WE, quite correctly, have tight safety standard for children’s toys to minimise the risk of a toy injuring a child. Yet we allow the sale of fireworks which can, and sadly sometimes do, severely injure a child. Even if shopkeepers obey the law prohibiting the sale to children of what are, after all, incendiary and explosive devices, they are going end up in children’s hands and some children will suffer life changing injuries.

I accept that fireworks can be safely used and that they do provide enjoyment to many people. But surely the maiming of even just one child is too high a price to pay for the transitory enjoyment fireworks can bring? Others, not least Catriona Stewart ("Patience is running out – it is time to ban these infernal bangs", The Herald, November 6), have raised many further valid concerns about fireworks but I would argue that the risk they pose of causing serious injury to children on its own justifies the ending of their public sale.

Alistair Easton, Edinburgh EH12.

IT is two o'clock in the morning, and I cannot sleep. The reason is sporadic explosions coming from near and far all over my town.

This has been going on for weeks but tonight's the worst night – all because it is, or rather was, Guy Fawkes Night. As ever, disreputable fly-by-right traders in short-lease shops have sold tonnes of lethal gunpowder to the population at large with the blessing of HM Government.

It is especially beyond belief the same laissez-faire approach to fireworks sales continued in a year when the annual carnage of fireworks casualties are the last thing beleaguered hospitals needed with Covid-19 still on the rampage. It has gone long past the time all firework sales – except via licensed display professionals – were banned.

Mark Boyle, Johnstone.

YET another example of serious danger to Scottish life and property took place on November 5, completely unnecessary and meaning nothing whatsoever to us. The date refers exclusively to an incident concerning exclusively an England of more than 400 years ago.

It would be to our advantage to outlaw the "celebration" and to avoid the dreadful consequence year after year of not doing so.

J Hamilton, Bearsden.


I WAS interested to read the Agenda contribution from Alison Keir ("We need occupational therapists now more than ever", The Herald, November 4), that before the pandemic is over "hundreds of us will need professional help to fully recover our health" . As there are not enough professionals to support everybody who needs help, it would be useful for us all to learn how to take responsibility for our own health. Forget hanging on the phone for ages to get a doctor's appointment, waiting months, if not years, for an outpatient appointment, waiting for surgery.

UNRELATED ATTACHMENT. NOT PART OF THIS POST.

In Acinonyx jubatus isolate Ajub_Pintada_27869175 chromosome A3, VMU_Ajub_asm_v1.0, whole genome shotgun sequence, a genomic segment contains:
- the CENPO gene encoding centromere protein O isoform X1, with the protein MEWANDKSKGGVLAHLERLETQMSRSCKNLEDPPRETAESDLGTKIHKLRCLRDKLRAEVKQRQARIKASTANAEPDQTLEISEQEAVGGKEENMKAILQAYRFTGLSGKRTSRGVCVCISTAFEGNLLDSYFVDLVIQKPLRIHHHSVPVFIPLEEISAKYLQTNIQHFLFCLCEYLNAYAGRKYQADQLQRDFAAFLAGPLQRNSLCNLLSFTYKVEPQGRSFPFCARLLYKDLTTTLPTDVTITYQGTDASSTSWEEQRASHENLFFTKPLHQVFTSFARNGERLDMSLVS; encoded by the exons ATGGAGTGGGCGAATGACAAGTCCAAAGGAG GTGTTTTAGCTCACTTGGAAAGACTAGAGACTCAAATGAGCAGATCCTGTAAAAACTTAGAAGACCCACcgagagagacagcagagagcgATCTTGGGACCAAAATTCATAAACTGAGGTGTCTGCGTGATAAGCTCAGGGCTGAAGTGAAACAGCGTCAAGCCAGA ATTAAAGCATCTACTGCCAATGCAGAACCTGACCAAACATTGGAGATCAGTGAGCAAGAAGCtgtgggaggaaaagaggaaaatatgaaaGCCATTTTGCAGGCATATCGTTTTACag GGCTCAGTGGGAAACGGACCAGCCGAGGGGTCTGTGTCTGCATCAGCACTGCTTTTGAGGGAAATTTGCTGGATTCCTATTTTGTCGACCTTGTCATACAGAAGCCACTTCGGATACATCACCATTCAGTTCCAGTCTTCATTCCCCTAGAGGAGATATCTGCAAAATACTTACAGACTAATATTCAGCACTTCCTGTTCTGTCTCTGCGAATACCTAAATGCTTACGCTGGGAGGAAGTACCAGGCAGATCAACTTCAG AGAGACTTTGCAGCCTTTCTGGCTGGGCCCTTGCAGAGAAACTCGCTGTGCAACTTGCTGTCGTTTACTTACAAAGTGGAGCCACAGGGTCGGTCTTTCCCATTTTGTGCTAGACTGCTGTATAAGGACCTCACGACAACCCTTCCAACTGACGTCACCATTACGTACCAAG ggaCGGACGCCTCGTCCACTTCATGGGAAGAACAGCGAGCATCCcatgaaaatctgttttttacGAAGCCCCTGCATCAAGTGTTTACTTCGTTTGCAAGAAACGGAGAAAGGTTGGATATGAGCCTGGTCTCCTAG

There are many methods of self-treatment/self-healing which are available free for us all. In some cases you need to pay for an initial training, or it can be learned from a self-help manual, or in these days where technology rules, download an app.

I use Reiki healing, which I paid £100 to learn how to use on myself 20 years ago. I also practise Buddhist chanting, and recently downloaded an app from Wim Hof, "The Iceman", teaching me how to apply his deep breathing followed by three minutes under a cold shower, to improve my own health. This latter regime has enabled me to treat my eye condition, which until lockdown involved injections into my eye, so that it has cleared up and does not require any further injections, as the consultant informed me two weeks ago.

Other self-help methods involve relaxation, free to the user, meditation, again free, self hypnosis, also free. Cognitive behaviour therapy can also be learned. These methods mean that patients with more serious physical, emotional or psychological conditions can be treated by the NHS health professionals, because the waiting lists have been reduced by those taking responsibility for their own wellbeing.

It is difficult to start helping yourself, but all you need is perseverance and determination, and hey presto, the GPs' surgeries are empty. What can be wrong with that?

Margaret Forbes, Kilmacolm.


I WELL believe recent research which shows that half of Brits exaggerate their life stories at social events ("“Half of Brits exaggerate life stories”, The Herald, November 5). Having been regularly upstaged in the past I am now free to reveal that for some years in addition to my public profession I had a clandestine role with MI6 under cover of holiday travel.

Despite my James Bond-type expertise I resigned due to the persistent attention of young female members of Her Majesty’s Secret Service impressed with my exploits.

I would be obliged if anyone who is asked “Do you know Russell Smith?” would give a negative response. Thank you.

R Russell Smith, Kilbirnie.